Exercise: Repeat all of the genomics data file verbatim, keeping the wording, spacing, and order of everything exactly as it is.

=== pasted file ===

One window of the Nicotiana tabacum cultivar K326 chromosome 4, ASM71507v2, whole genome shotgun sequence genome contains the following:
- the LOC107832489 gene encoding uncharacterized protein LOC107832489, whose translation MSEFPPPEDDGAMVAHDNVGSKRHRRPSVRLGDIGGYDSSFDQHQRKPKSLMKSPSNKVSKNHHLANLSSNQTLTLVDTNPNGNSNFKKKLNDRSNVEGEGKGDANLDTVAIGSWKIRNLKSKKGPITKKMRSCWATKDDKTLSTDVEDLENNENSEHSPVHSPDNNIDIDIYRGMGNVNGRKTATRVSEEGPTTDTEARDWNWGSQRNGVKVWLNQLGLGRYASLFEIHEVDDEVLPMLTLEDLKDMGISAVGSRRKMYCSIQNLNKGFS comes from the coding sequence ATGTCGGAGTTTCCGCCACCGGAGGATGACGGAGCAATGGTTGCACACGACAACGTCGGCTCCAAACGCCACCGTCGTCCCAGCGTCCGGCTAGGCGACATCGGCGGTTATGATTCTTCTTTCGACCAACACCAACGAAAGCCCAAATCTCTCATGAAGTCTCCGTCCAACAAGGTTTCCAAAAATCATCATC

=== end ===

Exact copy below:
One window of the Nicotiana tabacum cultivar K326 chromosome 4, ASM71507v2, whole genome shotgun sequence genome contains the following:
- the LOC107832489 gene encoding uncharacterized protein LOC107832489, whose translation MSEFPPPEDDGAMVAHDNVGSKRHRRPSVRLGDIGGYDSSFDQHQRKPKSLMKSPSNKVSKNHHLANLSSNQTLTLVDTNPNGNSNFKKKLNDRSNVEGEGKGDANLDTVAIGSWKIRNLKSKKGPITKKMRSCWATKDDKTLSTDVEDLENNENSEHSPVHSPDNNIDIDIYRGMGNVNGRKTATRVSEEGPTTDTEARDWNWGSQRNGVKVWLNQLGLGRYASLFEIHEVDDEVLPMLTLEDLKDMGISAVGSRRKMYCSIQNLNKGFS comes from the coding sequence ATGTCGGAGTTTCCGCCACCGGAGGATGACGGAGCAATGGTTGCACACGACAACGTCGGCTCCAAACGCCACCGTCGTCCCAGCGTCCGGCTAGGCGACATCGGCGGTTATGATTCTTCTTTCGACCAACACCAACGAAAGCCCAAATCTCTCATGAAGTCTCCGTCCAACAAGGTTTCCAAAAATCATCATC